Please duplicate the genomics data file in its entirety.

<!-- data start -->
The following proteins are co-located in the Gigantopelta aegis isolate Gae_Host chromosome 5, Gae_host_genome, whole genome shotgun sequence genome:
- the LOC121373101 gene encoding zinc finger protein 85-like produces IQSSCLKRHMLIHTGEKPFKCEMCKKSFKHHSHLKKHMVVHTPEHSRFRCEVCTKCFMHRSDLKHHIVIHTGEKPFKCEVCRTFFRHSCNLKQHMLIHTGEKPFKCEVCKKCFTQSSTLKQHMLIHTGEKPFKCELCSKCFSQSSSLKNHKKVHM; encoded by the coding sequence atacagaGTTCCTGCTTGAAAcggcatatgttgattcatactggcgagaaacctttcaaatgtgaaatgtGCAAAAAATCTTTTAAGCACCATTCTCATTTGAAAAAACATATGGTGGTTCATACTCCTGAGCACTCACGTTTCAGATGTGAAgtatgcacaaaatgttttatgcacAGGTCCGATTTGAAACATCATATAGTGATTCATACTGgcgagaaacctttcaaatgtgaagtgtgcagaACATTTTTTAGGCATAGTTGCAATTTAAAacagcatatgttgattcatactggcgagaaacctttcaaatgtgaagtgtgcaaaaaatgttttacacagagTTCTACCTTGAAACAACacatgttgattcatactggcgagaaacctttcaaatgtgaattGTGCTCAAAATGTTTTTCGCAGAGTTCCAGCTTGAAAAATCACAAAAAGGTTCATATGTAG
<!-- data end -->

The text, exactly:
The following proteins are co-located in the Gigantopelta aegis isolate Gae_Host chromosome 5, Gae_host_genome, whole genome shotgun sequence genome:
- the LOC121373101 gene encoding zinc finger protein 85-like produces IQSSCLKRHMLIHTGEKPFKCEMCKKSFKHHSHLKKHMVVHTPEHSRFRCEVCTKCFMHRSDLKHHIVIHTGEKPFKCEVCRTFFRHSCNLKQHMLIHTGEKPFKCEVCKKCFTQSSTLKQHMLIHTGEKPFKCELCSKCFSQSSSLKNHKKVHM; encoded by the coding sequence atacagaGTTCCTGCTTGAAAcggcatatgttgattcatactggcgagaaacctttcaaatgtgaaatgtGCAAAAAATCTTTTAAGCACCATTCTCATTTGAAAAAACATATGGTGGTTCATACTCCTGAGCACTCACGTTTCAGATGTGAAgtatgcacaaaatgttttatgcacAGGTCCGATTTGAAACATCATATAGTGATTCATACTGgcgagaaacctttcaaatgtgaagtgtgcagaACATTTTTTAGGCATAGTTGCAATTTAAAacagcatatgttgattcatactggcgagaaacctttcaaatgtgaagtgtgcaaaaaatgttttacacagagTTCTACCTTGAAACAACacatgttgattcatactggcgagaaacctttcaaatgtgaattGTGCTCAAAATGTTTTTCGCAGAGTTCCAGCTTGAAAAATCACAAAAAGGTTCATATGTAG